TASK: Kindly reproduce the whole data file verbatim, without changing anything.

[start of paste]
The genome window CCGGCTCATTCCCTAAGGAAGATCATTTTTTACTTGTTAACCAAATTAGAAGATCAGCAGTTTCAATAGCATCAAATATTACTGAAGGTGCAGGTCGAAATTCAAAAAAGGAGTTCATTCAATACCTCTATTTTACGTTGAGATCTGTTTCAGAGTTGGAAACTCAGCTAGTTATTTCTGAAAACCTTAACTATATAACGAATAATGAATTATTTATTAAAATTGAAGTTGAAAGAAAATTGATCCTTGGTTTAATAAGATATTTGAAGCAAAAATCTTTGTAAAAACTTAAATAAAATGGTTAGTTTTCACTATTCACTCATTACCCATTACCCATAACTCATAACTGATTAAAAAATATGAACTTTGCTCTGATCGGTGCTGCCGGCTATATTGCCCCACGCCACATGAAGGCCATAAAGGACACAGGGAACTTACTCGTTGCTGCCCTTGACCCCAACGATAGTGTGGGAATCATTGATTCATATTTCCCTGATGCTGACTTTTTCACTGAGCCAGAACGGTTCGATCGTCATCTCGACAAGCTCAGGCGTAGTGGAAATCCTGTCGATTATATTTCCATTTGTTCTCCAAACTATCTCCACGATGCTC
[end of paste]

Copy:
The genome window CCGGCTCATTCCCTAAGGAAGATCATTTTTTACTTGTTAACCAAATTAGAAGATCAGCAGTTTCAATAGCATCAAATATTACTGAAGGTGCAGGTCGAAATTCAAAAAAGGAGTTCATTCAATACCTCTATTTTACGTTGAGATCTGTTTCAGAGTTGGAAACTCAGCTAGTTATTTCTGAAAACCTTAACTATATAACGAATAATGAATTATTTATTAAAATTGAAGTTGAAAGAAAATTGATCCTTGGTTTAATAAGATATTTGAAGCAAAAATCTTTGTAAAAACTTAAATAAAATGGTTAGTTTTCACTATTCACTCATTACCCATTACCCATAACTCATAACTGATTAAAAAATATGAACTTTGCTCTGATCGGTGCTGCCGGCTATATTGCCCCACGCCACATGAAGGCCATAAAGGACACAGGGAACTTACTCGTTGCTGCCCTTGACCCCAACGATAGTGTGGGAATCATTGATTCATATTTCCCTGATGCTGACTTTTTCACTGAGCCAGAACGGTTCGATCGTCATCTCGACAAGCTCAGGCGTAGTGGAAATCCTGTCGATTATATTTCCATTTGTTCTCCAAACTATCTCCACGATGCTC